It seems that every time you open a newspaper, things get dicier for Lloyds Banking Group (LSE: LLOY). News that lockdown measures are being gradually unwound in the UK is good news, of course. But this is more than outweighed by other bad omens for the FTSE 100 bank.
Last week the Bank of England announced that Britain faces the sort of economic meltdown not seen for more than three centuries. Expect the number of bad loans on Lloyds’ books to explode.
The Old Lady of Threadneedle Street then said that a subsequent house market crash could send property values tumbling by as much as 16% this year. Lloyds is, of course, the country’s largest mortgage lender and this threatens to add extra strain to the top line.
More bad news
To complete the triumvirate of bad news, one of the Bank of England’s chief economists has popped up to say that interest rates may fall further from record lows of 0.1%. According to Ben Broadbent on Tuesday, “it is quite possible that more monetary easing will be needed over time.” The deputy governor even suggested that negative interest rates could come under consideration.
The outlook for Lloyds is bad and it’s getting worse. This explains why City brokers have been scything down their profits projections for 2020. The FTSE 100 bank is currently expected to endure an eye-watering 40% reversal in annual profits this year.
I fear that any sort of meaningful rebound in 2021 could prove evasive too. It’s not just the prospect of fresh lockdowns during this fluid coronavirus crisis, and/or the possibility of a second outbreak later this year that clouds Lloyds horizon. This is just speculation at this point. What is not is that the era of low, profits-crushing interest rates is certain to continue during this new decade.
You can therefore forget about the Footsie firm’s ability to resurrect its recently-axed generous dividend policy next year as well. At current prices, Lloyds carries an undemanding forward price-to-earnings (P/E) ratio of 14 times. This isn’t anywhere near enough to encourage me to invest.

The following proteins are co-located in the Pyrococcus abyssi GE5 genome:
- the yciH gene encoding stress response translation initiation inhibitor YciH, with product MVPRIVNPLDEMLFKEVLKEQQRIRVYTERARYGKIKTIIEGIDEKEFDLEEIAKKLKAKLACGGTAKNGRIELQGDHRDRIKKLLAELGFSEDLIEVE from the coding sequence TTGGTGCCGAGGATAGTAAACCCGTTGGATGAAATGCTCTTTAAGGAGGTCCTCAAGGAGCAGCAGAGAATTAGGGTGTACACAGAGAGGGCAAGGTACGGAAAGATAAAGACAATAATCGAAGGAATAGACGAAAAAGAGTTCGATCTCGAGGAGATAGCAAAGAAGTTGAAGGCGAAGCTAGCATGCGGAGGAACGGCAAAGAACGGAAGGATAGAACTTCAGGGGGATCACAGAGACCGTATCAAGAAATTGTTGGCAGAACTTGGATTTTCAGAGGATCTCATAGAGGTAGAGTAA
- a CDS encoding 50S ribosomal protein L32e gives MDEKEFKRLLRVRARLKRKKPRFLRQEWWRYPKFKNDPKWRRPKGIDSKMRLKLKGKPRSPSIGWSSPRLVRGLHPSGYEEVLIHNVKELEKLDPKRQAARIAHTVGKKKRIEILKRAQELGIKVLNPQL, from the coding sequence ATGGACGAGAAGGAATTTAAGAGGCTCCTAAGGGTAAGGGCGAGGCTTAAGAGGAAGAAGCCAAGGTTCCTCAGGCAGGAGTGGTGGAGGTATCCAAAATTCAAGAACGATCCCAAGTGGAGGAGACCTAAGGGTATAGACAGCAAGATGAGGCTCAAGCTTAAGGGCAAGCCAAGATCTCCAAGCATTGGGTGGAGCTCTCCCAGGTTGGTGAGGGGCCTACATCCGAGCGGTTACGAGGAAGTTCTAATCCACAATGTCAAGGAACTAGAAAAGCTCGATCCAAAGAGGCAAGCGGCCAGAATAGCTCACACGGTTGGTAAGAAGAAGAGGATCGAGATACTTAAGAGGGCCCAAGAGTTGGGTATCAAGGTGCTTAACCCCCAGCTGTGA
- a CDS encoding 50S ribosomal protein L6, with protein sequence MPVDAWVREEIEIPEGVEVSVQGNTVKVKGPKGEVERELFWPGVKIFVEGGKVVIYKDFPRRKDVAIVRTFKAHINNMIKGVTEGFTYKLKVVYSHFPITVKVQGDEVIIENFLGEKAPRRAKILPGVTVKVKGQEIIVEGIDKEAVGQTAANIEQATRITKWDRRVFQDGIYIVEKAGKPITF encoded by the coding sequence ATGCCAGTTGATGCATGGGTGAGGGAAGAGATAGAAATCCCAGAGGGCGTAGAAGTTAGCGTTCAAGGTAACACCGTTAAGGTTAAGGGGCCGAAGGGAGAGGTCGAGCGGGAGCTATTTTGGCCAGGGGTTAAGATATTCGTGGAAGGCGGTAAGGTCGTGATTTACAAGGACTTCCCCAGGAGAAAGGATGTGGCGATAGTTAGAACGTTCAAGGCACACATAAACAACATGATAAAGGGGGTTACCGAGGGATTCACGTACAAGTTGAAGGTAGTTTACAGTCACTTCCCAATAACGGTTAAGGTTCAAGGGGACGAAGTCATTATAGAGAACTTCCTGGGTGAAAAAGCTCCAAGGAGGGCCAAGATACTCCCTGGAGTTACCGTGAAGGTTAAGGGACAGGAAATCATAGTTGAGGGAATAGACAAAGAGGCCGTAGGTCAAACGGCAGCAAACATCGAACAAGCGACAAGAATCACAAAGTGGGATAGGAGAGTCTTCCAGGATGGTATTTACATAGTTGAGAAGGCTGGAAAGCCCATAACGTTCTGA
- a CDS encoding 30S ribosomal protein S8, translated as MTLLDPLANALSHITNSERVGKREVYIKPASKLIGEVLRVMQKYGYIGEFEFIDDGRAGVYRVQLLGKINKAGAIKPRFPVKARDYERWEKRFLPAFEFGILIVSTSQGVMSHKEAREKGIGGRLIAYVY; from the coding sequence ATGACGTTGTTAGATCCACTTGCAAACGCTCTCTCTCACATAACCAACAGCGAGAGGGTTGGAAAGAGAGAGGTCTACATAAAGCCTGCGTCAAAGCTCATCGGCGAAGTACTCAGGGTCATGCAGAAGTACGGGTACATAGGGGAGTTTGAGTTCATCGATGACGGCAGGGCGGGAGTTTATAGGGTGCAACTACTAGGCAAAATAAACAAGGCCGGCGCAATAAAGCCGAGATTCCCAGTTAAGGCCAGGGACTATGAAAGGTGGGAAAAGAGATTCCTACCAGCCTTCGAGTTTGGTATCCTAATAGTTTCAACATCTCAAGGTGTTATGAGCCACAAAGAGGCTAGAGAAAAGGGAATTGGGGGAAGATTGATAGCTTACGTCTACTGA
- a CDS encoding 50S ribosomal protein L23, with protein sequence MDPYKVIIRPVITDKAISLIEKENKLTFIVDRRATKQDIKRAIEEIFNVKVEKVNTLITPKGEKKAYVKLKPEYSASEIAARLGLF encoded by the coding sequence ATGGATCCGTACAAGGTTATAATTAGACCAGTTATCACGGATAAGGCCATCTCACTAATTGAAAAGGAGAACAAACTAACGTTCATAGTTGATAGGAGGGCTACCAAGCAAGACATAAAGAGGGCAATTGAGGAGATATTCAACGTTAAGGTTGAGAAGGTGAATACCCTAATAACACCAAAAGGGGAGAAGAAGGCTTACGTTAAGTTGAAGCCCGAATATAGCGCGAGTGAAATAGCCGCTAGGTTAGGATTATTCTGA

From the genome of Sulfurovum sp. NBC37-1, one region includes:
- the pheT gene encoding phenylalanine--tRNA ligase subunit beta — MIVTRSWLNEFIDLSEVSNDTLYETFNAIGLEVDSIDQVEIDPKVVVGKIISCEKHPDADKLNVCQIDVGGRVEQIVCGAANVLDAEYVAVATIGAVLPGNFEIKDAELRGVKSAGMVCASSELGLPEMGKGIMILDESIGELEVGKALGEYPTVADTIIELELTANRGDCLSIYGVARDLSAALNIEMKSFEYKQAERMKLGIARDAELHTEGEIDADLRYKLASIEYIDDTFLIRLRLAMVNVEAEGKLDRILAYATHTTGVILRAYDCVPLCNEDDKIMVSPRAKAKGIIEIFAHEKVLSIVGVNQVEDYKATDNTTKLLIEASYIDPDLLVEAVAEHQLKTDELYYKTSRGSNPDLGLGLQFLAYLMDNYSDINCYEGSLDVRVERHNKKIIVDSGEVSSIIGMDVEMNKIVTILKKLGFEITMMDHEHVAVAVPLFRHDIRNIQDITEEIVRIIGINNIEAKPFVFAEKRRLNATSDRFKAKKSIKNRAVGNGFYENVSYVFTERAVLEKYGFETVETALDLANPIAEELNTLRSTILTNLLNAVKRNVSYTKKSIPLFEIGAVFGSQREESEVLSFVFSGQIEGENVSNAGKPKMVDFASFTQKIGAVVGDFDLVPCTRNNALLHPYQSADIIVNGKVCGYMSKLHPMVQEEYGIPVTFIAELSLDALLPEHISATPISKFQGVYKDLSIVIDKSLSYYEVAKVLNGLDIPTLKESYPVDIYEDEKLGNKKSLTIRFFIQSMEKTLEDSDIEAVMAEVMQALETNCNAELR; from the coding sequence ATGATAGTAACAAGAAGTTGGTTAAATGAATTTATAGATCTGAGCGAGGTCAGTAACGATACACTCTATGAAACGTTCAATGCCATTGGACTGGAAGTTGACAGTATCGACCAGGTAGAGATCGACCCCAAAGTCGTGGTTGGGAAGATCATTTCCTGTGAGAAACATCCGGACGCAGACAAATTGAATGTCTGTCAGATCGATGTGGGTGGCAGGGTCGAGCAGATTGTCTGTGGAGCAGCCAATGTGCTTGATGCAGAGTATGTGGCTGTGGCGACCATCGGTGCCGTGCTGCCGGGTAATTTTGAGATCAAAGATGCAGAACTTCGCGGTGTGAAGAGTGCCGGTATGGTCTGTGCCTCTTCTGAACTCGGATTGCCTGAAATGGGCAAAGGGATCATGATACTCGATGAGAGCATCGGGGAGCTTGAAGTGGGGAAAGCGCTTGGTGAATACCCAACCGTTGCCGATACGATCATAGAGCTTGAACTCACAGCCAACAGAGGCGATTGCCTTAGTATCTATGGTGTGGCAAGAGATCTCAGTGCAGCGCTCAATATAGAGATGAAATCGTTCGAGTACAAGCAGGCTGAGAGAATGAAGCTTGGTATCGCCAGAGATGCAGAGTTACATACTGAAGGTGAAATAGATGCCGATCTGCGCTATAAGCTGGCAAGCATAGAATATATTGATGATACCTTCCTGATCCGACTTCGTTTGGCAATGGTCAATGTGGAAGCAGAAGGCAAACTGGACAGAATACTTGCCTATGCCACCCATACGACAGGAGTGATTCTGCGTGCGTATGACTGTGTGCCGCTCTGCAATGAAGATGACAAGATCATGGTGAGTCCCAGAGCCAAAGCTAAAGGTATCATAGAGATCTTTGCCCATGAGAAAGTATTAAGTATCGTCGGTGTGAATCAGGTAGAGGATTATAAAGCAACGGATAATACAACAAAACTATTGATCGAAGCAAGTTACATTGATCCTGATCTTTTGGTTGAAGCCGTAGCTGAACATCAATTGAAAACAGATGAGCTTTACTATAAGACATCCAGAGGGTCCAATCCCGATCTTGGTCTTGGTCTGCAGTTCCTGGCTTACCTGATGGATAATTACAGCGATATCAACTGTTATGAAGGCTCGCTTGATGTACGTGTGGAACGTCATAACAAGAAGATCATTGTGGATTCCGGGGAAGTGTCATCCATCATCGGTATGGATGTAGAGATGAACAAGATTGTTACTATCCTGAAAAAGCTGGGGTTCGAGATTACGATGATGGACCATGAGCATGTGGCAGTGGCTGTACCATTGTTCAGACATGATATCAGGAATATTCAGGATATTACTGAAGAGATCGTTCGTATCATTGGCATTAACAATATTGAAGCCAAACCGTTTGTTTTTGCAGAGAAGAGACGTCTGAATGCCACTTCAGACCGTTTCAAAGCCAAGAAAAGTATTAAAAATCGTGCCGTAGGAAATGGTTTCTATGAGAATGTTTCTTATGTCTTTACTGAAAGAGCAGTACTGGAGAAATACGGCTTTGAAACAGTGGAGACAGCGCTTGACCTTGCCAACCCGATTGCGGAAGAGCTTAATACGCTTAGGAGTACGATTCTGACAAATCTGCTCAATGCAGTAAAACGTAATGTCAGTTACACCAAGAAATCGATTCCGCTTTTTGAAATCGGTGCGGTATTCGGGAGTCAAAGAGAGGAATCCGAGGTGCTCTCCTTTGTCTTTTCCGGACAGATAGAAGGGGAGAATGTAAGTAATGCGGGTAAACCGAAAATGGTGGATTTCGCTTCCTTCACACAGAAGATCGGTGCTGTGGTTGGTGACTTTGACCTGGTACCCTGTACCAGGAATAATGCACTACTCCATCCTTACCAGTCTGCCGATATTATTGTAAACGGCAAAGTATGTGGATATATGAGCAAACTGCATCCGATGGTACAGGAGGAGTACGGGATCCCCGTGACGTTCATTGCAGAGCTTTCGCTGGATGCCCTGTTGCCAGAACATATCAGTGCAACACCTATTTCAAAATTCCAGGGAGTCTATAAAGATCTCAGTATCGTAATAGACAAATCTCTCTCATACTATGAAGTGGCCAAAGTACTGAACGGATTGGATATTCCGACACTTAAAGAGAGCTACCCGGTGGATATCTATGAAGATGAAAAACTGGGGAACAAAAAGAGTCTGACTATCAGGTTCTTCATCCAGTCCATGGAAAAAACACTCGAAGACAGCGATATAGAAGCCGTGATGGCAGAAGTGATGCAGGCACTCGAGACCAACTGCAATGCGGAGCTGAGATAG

A 5%-yielding Footsie stock
This non-cyclical stock is boring during the good times but an absolute hero in tough economic times like these. It goes one better than the likes of Centrica, another FTSE 100 company that fulfils the essential role of electricity provision. National Grid has a monopoly on operating the UK’s power grid and that protects it from the profits pressure that the British Gas owner has to endure.
What’s more, unlike Lloyds, National Grid’s earnings and dividend outlook actually benefits from the additional loosening of Bank of England monetary policy. Lower rates cut the cost of servicing its debt pile, giving it greater flexibility to keep doling out meaty dividends.
City analysts expect the Footsie giant to lift the yearly dividend again in the current fiscal year to March 2021. This is supported by an expected 1% profits rise and creates a mighty 5.3% dividend yield too. I’d happily buy National Grid, my enthusiasm boosted by its undemanding forward P/E ratio of 15 times.
Royston Wild has no position in any of the shares mentioned. The Motley Fool UK has recommended Lloyds Banking Group. Views expressed on the companies mentioned in this article are those of the writer and therefore may differ from the official recommendations we make in our subscription services such as Share Advisor, Hidden Winners and Pro. Here at The Motley Fool we believe that considering a diverse range of insights makes us better investors.